One thing that stands out in BYU’s losses last year is that they didn’t run the football well. In the three losses they combined for just 193 yards and 2.03 yards per carry and 1 TD. BYU has one of the more veteran offensive lines in the Nation (77 starts according to Phil Steele which ranks them 26th) so that should help. Riley Nelson returns to anchor the offense and after not playing much in the first four games he took the job in game five against Utah State and the Cougars went 7-1 under his leadership (with the only loss being to TCU). Nelson returns a lot of players at the WR position so I would expect the passing game to pick it up a little bit this year. Back to the running game…Michael Alisa should be their first option and he gained 455 yards after playing sparingly in the first five games (just 3 rushes). He, or another option, needs to have an impact against the tougher teams on the schedule for the Cougars to be balanced enough to beat the better teams on the schedule.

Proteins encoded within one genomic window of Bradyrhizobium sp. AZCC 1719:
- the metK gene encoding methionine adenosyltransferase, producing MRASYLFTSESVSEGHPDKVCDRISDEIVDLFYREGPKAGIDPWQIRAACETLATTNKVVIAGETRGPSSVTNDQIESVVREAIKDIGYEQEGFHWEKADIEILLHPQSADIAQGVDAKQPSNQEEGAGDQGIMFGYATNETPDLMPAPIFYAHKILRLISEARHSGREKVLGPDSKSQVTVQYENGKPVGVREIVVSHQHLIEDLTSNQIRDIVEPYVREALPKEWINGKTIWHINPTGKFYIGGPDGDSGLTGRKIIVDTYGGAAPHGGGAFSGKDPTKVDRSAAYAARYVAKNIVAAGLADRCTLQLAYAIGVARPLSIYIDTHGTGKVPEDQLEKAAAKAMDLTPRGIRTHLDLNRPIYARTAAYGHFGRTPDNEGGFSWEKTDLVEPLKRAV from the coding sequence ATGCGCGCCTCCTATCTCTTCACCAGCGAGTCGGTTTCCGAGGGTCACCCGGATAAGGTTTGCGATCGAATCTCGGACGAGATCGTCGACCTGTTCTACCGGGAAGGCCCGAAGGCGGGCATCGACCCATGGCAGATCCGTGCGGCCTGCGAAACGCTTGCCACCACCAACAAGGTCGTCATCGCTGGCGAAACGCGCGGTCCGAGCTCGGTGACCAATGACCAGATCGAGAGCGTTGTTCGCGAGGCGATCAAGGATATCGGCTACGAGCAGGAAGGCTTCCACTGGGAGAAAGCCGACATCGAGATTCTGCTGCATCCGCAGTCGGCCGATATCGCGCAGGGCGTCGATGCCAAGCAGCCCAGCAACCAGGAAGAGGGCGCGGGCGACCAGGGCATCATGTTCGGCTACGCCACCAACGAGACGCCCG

Defense is a calling card for Bronco Mendenhall and last year the Cougars were solid allowing 20.4 points per game. They were good against the run giving up just 112 yards per game and 3.63 yards per carry. One thing that leads me to believe that the Cougars can improve on defense is that they return their top five tacklers and they have a strong core at linebacker. The defense will be laden with upperclassmen with as little as two underclassmen getting the starting nod.
On paper, BYU should be a better team this year then they were last year. Of course, the schedule also is a bit harder. Last year, BYU started out 1-2 with a heart-breaking loss to Texas and a gut-wrenching butt kicking from Utah. This year the schedule also gets off to a pretty tough start. They start off with an unpredictable game against Mike Leach’s Washington State team, then they get a freebie against Weber State but after that it’s on the road to Utah and then on the road to Boise State. That’s going to be a tough road but if the Cougars can come out of that four game stretch with a winning record they will be poised to have a very good year. After that four game stretch the biggest tests left are at Georgia Tech and at Notre Dame. If BYU can beat the teams they are supposed to beat that really leaves four games to take care of (although games like Wazzu, Utah State and Oregon State will present a challenge). Last year, BYU’s most impressive victory was against an eight win Tulsa team. BYU is going to have to be a lot better than that to put forth the same record as they had last year. Are they up for the challenge?
2012 Prediction: 8-4